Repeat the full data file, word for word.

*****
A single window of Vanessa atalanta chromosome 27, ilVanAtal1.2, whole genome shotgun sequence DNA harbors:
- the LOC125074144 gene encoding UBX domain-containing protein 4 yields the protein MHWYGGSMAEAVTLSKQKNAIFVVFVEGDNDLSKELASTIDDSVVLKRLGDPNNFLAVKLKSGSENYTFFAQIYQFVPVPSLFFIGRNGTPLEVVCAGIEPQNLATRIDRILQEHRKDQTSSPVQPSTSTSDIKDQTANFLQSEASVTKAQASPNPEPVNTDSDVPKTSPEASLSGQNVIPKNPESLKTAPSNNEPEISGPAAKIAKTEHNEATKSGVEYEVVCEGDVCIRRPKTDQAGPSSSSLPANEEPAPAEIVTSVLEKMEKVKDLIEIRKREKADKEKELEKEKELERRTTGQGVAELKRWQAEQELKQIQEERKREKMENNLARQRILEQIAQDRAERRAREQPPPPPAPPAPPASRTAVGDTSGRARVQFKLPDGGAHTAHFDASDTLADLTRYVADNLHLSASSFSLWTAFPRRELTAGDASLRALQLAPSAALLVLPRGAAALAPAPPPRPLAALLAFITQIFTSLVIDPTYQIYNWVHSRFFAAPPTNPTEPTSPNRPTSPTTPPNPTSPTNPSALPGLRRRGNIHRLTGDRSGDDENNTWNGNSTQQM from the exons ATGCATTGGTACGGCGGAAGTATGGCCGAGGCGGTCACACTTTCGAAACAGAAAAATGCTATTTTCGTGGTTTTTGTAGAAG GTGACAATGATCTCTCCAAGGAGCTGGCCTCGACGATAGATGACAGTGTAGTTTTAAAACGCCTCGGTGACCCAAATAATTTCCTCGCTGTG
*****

A single window of Vanessa atalanta chromosome 27, ilVanAtal1.2, whole genome shotgun sequence DNA harbors:
- the LOC125074144 gene encoding UBX domain-containing protein 4 yields the protein MHWYGGSMAEAVTLSKQKNAIFVVFVEGDNDLSKELASTIDDSVVLKRLGDPNNFLAVKLKSGSENYTFFAQIYQFVPVPSLFFIGRNGTPLEVVCAGIEPQNLATRIDRILQEHRKDQTSSPVQPSTSTSDIKDQTANFLQSEASVTKAQASPNPEPVNTDSDVPKTSPEASLSGQNVIPKNPESLKTAPSNNEPEISGPAAKIAKTEHNEATKSGVEYEVVCEGDVCIRRPKTDQAGPSSSSLPANEEPAPAEIVTSVLEKMEKVKDLIEIRKREKADKEKELEKEKELERRTTGQGVAELKRWQAEQELKQIQEERKREKMENNLARQRILEQIAQDRAERRAREQPPPPPAPPAPPASRTAVGDTSGRARVQFKLPDGGAHTAHFDASDTLADLTRYVADNLHLSASSFSLWTAFPRRELTAGDASLRALQLAPSAALLVLPRGAAALAPAPPPRPLAALLAFITQIFTSLVIDPTYQIYNWVHSRFFAAPPTNPTEPTSPNRPTSPTTPPNPTSPTNPSALPGLRRRGNIHRLTGDRSGDDENNTWNGNSTQQM from the exons ATGCATTGGTACGGCGGAAGTATGGCCGAGGCGGTCACACTTTCGAAACAGAAAAATGCTATTTTCGTGGTTTTTGTAGAAG GTGACAATGATCTCTCCAAGGAGCTGGCCTCGACGATAGATGACAGTGTAGTTTTAAAACGCCTCGGTGACCCAAATAATTTCCTCGCTGTG